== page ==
This chap probably shouldn't have been allowed to work in your home without supervision. It's definitely presumptuous for a contractor to make himself 'at home' in a customer's home without prior permission. 

Practical Advice for Deciding

It seems clear to me, based on dealing with customers and having a house myself that isn't maintenance-free, that sometimes an urgent need arises to have something fixed, installed, or upgraded. Emergencies, by definition, are not scheduled events. Even needed services you know are inevitable or upcoming plans to host something special on your property can become a challenge to orchestrate as time goes by and the need isn't being filled. They say the best contractors are the busiest. There is a good measure of truth to that statement. When that is so, they may be hard to get into the schedule that you are confined to. Residential window cleaning, a subject I know inside and out, is largely seasonal in northeastern Pennsylvania. If you call a well-established company on May 20 and want them at your house on May 22, you may be disappointed. 
With all that said, what factors are there to consider when deciding if you have to make sure someone you trust can rearrange his or her schedule to be home subject to a contractor's schedule? 
Proven, or strongly perceived (on your end) trustworthiness, may be a point in favor of allowing access to your house. Sure, so many homeowners now have remote controls for unlocking doors, disarming security systems, and viewing legally-allowed areas inside their homes. But, dealing with unethical or just bad conduct on the part of a contractor, can still be a hassle, even if there is proof something was done and security or police can be notified. Is it worth the hassle? Therefore, your certainty that Joe Contractor will behave properly or your level of tolerance for stuff that you're not happy about will dictate what you decide when your serviceperson has a proven track record of trustworthiness. 

Safety concerns could move you to make sure you or someone you trust is home with a contractor. This could be just as much or more for the safety of your serviceperson. Perhaps some difficult areas to access need attention or someone climbing up and down ladders worries you. Warranted concern or not, you would probably feel more at ease if the contractor is not isolated.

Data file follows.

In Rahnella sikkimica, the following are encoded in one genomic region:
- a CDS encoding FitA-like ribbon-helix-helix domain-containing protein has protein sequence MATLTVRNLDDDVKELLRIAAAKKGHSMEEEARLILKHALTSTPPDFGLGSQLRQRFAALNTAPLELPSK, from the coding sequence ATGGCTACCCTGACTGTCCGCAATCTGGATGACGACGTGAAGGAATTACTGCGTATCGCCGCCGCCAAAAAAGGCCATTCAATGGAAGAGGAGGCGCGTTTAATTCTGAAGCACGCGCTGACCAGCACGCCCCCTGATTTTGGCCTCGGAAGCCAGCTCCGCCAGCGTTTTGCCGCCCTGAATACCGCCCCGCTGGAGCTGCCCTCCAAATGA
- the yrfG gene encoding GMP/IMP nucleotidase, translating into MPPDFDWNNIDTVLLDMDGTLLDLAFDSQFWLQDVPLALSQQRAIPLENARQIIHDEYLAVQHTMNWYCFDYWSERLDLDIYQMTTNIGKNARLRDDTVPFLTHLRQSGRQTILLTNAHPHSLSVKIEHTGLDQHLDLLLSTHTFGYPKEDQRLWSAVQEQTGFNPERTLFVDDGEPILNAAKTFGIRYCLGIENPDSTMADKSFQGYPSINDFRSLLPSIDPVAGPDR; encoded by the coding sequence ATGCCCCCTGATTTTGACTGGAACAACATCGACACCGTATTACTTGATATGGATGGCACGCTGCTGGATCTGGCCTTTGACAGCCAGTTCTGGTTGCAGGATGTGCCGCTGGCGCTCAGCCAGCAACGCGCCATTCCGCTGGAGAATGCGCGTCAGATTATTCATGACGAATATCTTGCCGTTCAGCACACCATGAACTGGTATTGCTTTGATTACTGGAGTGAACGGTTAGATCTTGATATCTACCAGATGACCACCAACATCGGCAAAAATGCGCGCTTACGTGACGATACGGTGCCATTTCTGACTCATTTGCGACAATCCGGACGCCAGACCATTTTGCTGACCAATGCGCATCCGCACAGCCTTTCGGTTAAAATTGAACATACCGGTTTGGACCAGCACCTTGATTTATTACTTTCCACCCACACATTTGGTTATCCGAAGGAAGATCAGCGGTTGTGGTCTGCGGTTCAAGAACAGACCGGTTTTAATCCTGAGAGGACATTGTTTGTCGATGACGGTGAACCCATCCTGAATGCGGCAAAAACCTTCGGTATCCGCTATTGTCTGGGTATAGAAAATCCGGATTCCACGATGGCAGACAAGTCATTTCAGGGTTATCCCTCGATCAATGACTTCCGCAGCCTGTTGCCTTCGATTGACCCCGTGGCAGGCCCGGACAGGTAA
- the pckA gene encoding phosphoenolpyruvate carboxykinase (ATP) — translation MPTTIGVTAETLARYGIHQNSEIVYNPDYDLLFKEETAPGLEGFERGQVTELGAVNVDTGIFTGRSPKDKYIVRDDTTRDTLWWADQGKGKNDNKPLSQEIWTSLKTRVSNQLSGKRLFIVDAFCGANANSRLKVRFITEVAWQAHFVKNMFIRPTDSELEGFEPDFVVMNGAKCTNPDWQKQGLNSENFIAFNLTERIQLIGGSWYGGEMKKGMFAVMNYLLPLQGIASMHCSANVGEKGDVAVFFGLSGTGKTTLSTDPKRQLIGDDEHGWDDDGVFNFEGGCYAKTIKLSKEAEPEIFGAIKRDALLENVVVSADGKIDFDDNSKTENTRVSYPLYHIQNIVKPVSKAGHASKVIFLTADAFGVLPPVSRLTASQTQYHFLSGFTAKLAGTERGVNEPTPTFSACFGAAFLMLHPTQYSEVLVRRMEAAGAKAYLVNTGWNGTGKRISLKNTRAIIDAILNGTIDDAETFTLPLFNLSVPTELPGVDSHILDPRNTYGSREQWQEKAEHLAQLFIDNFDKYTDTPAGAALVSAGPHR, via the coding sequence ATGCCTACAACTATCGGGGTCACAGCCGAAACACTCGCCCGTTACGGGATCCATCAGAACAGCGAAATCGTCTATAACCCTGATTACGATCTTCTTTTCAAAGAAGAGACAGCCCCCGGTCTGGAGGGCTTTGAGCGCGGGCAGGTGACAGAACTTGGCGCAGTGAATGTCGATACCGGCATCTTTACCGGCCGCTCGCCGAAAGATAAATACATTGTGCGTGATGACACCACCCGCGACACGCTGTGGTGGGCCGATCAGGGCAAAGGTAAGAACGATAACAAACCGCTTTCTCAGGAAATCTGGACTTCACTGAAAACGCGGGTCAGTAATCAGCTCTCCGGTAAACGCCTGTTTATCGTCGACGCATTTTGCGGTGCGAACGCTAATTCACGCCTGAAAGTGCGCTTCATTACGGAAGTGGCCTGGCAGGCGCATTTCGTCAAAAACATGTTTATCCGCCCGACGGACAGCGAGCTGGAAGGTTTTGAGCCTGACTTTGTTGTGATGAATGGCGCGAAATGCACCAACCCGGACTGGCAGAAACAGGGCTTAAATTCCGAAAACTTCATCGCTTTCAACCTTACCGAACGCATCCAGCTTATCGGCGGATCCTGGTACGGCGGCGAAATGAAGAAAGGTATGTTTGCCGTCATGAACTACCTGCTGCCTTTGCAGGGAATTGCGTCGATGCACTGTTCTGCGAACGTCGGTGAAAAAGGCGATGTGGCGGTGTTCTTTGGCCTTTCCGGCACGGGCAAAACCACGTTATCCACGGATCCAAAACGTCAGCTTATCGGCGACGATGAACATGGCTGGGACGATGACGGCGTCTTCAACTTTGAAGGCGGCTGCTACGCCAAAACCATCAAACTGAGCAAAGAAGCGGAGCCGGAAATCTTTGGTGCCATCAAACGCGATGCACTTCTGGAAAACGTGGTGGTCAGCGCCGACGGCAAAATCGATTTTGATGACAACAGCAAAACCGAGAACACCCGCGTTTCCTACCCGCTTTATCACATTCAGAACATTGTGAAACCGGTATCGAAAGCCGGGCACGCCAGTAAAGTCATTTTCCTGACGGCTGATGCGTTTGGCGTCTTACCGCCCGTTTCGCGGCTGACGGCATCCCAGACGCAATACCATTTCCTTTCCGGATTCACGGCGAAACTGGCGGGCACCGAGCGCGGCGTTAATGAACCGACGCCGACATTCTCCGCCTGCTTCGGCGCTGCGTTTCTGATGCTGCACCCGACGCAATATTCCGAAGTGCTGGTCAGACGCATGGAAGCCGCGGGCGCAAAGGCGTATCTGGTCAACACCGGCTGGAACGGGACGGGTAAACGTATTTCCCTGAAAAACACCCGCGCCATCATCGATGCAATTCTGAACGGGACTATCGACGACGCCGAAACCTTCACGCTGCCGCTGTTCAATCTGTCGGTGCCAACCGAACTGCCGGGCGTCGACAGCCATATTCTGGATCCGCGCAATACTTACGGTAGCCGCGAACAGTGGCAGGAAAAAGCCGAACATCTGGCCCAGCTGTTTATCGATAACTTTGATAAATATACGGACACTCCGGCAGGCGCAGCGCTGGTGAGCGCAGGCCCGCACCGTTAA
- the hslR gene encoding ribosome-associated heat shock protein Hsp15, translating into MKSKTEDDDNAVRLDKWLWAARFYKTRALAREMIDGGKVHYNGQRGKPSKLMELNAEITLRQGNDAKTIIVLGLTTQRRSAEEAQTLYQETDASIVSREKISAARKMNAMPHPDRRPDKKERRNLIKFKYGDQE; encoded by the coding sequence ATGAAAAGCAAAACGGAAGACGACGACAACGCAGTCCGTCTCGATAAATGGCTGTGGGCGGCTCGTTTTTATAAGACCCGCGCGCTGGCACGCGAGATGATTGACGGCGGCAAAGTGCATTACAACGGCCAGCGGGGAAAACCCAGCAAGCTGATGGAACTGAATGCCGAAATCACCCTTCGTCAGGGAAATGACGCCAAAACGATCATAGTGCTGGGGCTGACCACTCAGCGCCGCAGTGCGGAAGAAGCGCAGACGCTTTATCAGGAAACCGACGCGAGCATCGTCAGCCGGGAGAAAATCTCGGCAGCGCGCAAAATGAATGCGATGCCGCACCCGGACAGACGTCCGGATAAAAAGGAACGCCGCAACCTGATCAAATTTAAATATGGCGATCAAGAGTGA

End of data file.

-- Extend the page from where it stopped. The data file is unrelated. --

Potential complication, ones that you are aware of, may move you to try explaining the situation to the one who will be working in your house. If you feel he comprehends your concern and can navigate such an issue, you can feel a bit more at ease that things will be okay. You might be the type personality that worries about the "what-ifs" more than the average homeowner, though. Honest dialogue with your visitor can bring your concern and his self-confidence into a mutually amenable space. 

A laid back or trusting personality might help you decide that you're just not worried that a non-resident in your home who knows certain behavior and decorum is expected is going to make you regret your decision. Or you may reason 'there is nothing here that I care that much about'. That take may be on the rare side, but some are of that thinking. Hopefully, this easygoing approach will serve you well and not come back to bite you! Granted, how this scenario plays out is almost exclusively dependent on the uprightness of the company you have hired. 

Being too rushed or pressured to have much of a choice might push you to just go ahead and let a contractor into your home when he can get there and just hope for the best. That certainly is not an ideal state of mind to have to be in. Often, better planning could help one avoid this stress. But sometimes there truly is not a better option.

My Thoughts and Experiences as a Residential Window Cleaner

I'd like to assure all who read this that I'm speaking solely based on my opinions and personal experiences, and I am not trying to lay down rules.